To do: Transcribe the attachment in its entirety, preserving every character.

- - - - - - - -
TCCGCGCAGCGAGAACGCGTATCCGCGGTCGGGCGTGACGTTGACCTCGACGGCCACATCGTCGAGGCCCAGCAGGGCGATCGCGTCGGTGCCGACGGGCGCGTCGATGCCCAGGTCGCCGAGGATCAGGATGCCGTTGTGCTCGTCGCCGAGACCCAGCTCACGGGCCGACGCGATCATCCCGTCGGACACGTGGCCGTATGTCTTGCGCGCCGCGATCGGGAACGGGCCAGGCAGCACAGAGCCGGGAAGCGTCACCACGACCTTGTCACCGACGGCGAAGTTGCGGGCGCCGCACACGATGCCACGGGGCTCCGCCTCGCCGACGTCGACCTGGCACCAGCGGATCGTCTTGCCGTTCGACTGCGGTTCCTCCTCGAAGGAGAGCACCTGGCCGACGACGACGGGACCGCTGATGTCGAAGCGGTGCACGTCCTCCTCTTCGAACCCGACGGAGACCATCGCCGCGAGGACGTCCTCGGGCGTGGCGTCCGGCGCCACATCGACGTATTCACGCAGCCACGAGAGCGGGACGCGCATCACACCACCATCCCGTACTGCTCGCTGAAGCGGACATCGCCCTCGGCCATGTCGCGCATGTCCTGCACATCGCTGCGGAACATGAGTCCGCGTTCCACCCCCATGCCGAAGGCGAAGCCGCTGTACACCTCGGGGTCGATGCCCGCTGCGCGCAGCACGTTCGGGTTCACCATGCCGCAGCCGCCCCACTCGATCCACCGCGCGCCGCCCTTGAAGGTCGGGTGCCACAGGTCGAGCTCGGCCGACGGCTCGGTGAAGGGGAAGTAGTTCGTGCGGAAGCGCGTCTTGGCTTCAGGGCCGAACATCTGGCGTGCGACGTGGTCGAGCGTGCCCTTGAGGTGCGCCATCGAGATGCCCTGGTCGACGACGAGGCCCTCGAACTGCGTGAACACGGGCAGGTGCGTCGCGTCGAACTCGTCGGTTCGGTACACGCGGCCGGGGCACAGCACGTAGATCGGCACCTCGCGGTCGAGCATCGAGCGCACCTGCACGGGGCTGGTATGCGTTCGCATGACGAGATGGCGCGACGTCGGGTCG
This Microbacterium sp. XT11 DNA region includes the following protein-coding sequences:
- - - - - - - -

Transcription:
TCCGCGCAGCGAGAACGCGTATCCGCGGTCGGGCGTGACGTTGACCTCGACGGCCACATCGTCGAGGCCCAGCAGGGCGATCGCGTCGGTGCCGACGGGCGCGTCGATGCCCAGGTCGCCGAGGATCAGGATGCCGTTGTGCTCGTCGCCGAGACCCAGCTCACGGGCCGACGCGATCATCCCGTCGGACACGTGGCCGTATGTCTTGCGCGCCGCGATCGGGAACGGGCCAGGCAGCACAGAGCCGGGAAGCGTCACCACGACCTTGTCACCGACGGCGAAGTTGCGGGCGCCGCACACGATGCCACGGGGCTCCGCCTCGCCGACGTCGACCTGGCACCAGCGGATCGTCTTGCCGTTCGACTGCGGTTCCTCCTCGAAGGAGAGCACCTGGCCGACGACGACGGGACCGCTGATGTCGAAGCGGTGCACGTCCTCCTCTTCGAACCCGACGGAGACCATCGCCGCGAGGACGTCCTCGGGCGTGGCGTCCGGCGCCACATCGACGTATTCACGCAGCCACGAGAGCGGGACGCGCATCACACCACCATCCCGTACTGCTCGCTGAAGCGGACATCGCCCTCGGCCATGTCGCGCATGTCCTGCACATCGCTGCGGAACATGAGTCCGCGTTCCACCCCCATGCCGAAGGCGAAGCCGCTGTACACCTCGGGGTCGATGCCCGCTGCGCGCAGCACGTTCGGGTTCACCATGCCGCAGCCGCCCCACTCGATCCACCGCGCGCCGCCCTTGAAGGTCGGGTGCCACAGGTCGAGCTCGGCCGACGGCTCGGTGAAGGGGAAGTAGTTCGTGCGGAAGCGCGTCTTGGCTTCAGGGCCGAACATCTGGCGTGCGACGTGGTCGAGCGTGCCCTTGAGGTGCGCCATCGAGATGCCCTGGTCGACGACGAGGCCCTCGAACTGCGTGAACACGGGCAGGTGCGTCGCGTCGAACTCGTCGGTTCGGTACACGCGGCCGGGGCACAGCACGTAGATCGGCACCTCGCGGTCGAGCATCGAGCGCACCTGCACGGGGCTGGTATGCGTTCGCATGACGAGATGGCGCGACGTCGGGTCG
This Microbacterium sp. XT11 DNA region includes the following protein-coding sequences: